When reading or studying, I tend to look for patterns. It’s probably why I innately love marketing—it involves tons of data on patterns. As a woman who runs a second-generation manufacturing and engineering company I am a bit of an anomaly, a disruption to the normal pattern we tend to classify as “manufacturing”. Mine was not a conventional path to this career, but that often occurs for women in this industry. It is not our original career destination, but we find it a great fit, we stay, and we succeed. As a group, women continue to be underrepresented in the manufacturing sector and understanding the root cause of this dilemma can help us develop needed solutions.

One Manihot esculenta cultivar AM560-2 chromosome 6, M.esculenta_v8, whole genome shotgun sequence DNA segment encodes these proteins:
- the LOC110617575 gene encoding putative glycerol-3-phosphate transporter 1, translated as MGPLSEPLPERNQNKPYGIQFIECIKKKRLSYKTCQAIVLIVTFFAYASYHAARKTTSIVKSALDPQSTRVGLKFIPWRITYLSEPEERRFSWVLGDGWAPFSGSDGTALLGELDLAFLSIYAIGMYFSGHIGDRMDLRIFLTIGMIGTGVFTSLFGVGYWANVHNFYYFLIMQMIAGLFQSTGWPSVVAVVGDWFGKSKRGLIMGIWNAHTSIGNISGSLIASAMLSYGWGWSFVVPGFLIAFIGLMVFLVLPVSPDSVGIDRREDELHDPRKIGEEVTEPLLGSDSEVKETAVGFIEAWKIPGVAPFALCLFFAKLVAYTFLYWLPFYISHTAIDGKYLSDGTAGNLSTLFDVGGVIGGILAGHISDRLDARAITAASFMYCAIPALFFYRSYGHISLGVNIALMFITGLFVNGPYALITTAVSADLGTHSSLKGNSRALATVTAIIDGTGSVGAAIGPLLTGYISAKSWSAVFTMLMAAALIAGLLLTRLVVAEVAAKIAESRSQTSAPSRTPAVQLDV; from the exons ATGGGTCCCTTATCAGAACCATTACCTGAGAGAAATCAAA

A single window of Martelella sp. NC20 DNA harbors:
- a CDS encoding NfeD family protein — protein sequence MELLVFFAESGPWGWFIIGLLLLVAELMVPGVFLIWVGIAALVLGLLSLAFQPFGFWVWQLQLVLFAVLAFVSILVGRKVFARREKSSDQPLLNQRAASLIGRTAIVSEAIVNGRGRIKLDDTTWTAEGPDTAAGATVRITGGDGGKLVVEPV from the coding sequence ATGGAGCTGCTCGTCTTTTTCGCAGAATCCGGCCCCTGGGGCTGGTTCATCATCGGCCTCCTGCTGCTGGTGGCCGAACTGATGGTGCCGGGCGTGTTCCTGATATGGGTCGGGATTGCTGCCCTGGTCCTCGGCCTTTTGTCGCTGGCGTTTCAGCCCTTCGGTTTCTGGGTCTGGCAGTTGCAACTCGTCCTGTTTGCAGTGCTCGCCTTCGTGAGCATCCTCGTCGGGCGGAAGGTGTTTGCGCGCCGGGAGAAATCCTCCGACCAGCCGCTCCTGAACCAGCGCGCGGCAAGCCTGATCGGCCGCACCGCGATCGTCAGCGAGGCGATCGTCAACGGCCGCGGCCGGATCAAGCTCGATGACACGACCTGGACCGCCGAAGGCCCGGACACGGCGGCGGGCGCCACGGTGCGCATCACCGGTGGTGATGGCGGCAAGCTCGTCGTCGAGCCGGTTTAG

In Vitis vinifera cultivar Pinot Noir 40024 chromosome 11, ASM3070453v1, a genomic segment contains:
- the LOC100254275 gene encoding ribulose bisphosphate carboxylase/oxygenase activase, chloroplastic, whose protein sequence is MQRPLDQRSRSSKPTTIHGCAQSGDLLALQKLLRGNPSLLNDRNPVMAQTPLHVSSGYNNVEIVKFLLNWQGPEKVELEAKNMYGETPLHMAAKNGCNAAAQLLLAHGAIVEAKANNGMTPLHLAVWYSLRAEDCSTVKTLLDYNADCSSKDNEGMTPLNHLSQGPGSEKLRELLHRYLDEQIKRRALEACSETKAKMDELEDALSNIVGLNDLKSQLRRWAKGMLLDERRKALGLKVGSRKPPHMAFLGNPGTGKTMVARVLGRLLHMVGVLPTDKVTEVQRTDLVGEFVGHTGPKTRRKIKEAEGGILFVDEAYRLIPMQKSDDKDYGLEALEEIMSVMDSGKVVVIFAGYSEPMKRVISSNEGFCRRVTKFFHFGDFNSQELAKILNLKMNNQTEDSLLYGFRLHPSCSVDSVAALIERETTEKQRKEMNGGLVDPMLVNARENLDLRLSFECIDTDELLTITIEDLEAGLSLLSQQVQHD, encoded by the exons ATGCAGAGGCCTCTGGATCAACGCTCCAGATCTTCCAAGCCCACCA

When I review the vast amounts of research and combine it with my personal experiences and observations, I can’t help but see the patterns giving us answers.
In this three-post series, I have placed these patterns into a product life cycle concept that includes: 1. Introduction stage—STEM Education
2. Growth stage—Women in Manufacturing
3. Maturity stage—Re-energizing Manufacturing